As long-time readers know, it takes precious little to get me started on Super Mario analysis. Just as he expected, Jorge’s recent post on how 2D sidescrollers fail as multiplayer games (“Double Trouble: Flawed Multiplayer in Donkey Kong Country Returns”, PopMatters, 20 January 2011) has inspired me to revisit one of my favorite game design topics: challenge. While I haven’t yet played Donkey Kong Country Returns, I have put a considerable (or ridiculous, depending on your interpretation) amount of time into New Super Mario Bros. Wii.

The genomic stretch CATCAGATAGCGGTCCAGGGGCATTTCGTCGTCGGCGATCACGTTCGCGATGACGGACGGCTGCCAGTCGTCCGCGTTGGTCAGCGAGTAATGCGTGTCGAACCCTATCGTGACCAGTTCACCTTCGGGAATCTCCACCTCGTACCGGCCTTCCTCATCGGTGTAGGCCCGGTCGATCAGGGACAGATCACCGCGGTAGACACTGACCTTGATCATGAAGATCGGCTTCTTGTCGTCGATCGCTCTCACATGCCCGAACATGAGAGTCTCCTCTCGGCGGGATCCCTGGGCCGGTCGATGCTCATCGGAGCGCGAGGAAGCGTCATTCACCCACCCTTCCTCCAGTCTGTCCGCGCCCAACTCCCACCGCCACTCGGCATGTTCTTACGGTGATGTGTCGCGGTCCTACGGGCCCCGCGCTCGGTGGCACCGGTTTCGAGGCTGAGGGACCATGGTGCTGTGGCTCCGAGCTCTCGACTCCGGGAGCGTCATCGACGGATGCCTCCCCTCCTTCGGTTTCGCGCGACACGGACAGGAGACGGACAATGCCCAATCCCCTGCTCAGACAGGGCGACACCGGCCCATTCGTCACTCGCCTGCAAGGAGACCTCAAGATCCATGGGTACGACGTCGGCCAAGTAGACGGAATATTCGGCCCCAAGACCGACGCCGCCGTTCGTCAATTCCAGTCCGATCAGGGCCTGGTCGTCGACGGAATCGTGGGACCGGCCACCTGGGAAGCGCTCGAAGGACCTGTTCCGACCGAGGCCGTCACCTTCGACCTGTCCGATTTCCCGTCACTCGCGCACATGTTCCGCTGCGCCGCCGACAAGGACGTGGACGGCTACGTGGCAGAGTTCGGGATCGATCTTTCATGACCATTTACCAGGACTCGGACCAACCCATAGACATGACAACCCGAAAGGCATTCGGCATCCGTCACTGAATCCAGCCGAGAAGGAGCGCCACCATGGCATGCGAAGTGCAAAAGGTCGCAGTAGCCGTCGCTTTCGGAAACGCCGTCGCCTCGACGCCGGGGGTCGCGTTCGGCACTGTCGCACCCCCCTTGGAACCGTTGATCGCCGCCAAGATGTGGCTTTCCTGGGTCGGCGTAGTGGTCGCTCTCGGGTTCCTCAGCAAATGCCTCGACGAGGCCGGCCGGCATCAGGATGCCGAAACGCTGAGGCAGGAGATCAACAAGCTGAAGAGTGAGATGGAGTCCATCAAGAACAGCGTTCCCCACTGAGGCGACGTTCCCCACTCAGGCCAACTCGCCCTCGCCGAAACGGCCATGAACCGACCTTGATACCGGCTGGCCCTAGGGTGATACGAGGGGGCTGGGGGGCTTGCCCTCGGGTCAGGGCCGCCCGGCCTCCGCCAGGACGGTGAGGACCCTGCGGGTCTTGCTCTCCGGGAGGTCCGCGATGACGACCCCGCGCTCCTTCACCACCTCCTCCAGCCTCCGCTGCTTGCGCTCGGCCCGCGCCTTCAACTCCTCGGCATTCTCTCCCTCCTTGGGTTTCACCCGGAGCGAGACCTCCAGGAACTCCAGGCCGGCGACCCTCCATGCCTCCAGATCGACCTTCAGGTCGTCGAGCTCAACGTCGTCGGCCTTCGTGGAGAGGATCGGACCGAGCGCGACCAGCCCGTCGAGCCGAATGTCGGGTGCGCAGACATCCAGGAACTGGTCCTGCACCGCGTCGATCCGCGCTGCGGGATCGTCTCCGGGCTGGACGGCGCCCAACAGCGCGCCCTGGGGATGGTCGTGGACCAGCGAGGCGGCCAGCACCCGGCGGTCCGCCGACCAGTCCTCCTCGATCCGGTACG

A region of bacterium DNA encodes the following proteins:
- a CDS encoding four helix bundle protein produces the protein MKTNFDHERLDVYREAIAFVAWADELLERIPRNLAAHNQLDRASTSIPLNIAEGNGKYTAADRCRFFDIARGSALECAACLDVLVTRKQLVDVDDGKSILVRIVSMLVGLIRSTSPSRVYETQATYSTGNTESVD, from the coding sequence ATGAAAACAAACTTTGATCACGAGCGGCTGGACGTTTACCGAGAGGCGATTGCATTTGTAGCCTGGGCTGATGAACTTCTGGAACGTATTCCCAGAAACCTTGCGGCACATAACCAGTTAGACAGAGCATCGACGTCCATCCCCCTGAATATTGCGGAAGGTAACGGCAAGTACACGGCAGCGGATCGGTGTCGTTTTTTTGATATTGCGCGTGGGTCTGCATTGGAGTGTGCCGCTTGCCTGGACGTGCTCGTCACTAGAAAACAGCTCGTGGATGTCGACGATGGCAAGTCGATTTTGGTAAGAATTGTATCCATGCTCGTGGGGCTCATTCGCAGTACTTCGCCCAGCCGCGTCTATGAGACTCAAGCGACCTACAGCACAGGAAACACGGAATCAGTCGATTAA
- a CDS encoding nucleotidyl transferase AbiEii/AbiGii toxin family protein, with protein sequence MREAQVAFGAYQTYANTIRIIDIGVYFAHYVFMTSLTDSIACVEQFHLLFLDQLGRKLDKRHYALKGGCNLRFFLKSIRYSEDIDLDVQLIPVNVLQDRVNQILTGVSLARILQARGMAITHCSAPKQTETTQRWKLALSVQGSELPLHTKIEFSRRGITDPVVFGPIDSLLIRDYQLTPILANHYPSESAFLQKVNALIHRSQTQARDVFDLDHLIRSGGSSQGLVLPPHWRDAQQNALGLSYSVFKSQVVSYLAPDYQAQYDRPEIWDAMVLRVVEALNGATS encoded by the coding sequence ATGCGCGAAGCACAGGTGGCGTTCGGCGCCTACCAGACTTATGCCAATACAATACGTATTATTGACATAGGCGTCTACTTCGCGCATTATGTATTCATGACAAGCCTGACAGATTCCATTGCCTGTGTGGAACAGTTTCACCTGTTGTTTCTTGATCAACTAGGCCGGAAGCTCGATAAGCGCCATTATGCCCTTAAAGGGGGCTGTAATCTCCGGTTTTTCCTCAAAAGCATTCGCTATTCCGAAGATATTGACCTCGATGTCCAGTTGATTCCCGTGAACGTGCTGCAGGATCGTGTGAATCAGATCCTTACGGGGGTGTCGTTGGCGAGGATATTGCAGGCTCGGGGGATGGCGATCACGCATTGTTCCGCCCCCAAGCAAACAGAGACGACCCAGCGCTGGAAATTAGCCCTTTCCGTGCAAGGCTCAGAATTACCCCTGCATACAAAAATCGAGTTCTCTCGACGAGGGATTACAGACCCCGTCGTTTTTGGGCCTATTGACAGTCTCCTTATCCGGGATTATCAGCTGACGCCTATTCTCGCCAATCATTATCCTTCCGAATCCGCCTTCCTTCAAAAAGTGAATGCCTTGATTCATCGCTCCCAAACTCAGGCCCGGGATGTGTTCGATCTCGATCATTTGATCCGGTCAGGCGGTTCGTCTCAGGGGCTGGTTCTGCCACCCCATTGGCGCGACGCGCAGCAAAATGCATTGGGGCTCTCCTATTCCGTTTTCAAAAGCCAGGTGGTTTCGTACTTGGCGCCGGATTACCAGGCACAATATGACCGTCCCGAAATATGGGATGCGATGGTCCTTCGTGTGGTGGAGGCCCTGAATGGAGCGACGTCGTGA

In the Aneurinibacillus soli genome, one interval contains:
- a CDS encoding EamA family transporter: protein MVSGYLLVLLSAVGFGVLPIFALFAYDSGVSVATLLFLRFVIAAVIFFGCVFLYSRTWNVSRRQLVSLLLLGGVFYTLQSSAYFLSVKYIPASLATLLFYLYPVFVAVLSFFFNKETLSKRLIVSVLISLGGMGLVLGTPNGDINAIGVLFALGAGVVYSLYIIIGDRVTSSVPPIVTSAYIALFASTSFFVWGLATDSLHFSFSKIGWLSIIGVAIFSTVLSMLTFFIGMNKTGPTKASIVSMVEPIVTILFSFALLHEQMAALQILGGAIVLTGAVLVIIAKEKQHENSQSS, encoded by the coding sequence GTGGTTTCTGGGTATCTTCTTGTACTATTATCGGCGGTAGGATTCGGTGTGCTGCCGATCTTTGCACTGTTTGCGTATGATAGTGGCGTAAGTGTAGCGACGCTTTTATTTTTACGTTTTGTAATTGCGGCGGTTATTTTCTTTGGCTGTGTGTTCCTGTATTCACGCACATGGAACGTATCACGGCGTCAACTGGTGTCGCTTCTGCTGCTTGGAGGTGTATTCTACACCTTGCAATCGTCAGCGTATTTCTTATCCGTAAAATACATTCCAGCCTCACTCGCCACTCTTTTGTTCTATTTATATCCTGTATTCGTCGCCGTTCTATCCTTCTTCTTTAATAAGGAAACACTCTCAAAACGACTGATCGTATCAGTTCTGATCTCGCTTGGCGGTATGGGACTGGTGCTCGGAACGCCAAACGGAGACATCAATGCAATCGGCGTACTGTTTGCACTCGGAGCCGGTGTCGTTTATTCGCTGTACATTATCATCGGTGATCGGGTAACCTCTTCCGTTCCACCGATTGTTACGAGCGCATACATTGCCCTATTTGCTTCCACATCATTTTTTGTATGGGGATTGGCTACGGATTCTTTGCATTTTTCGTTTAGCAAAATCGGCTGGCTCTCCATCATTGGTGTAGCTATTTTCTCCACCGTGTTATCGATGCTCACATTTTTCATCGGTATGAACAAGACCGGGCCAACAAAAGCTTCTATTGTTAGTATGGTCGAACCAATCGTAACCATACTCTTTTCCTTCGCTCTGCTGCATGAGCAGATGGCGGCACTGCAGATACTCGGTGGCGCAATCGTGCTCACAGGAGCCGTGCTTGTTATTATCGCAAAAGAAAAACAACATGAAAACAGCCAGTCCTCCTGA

Despite its cartoonish exterior, NSMBW is a demanding game. This can lead to frustration, especially if players of unequal skill are playing together. The rhetoric embedded in the game’s rules and the philosophies of its creators argue that true success is something that the players actively obtain rather than passively achieve. From a historical perspective, NSMBW’s difficulty is in keeping with tradition, and this legacy is carried into its multiplayer mode. It then becomes understandable why the mode is frustrating; instead of minimizing differences between the players, it demands that weak players either rise above their limitations or rely on the stronger players to succeed. Frustrating as this may be, I argue that NSMBW comes by its challenge honestly and that a team’s failure in multiplayer is more a reflection on the team’s aggregate skill and cooperative dynamics than any inherent failing of the game’s systems.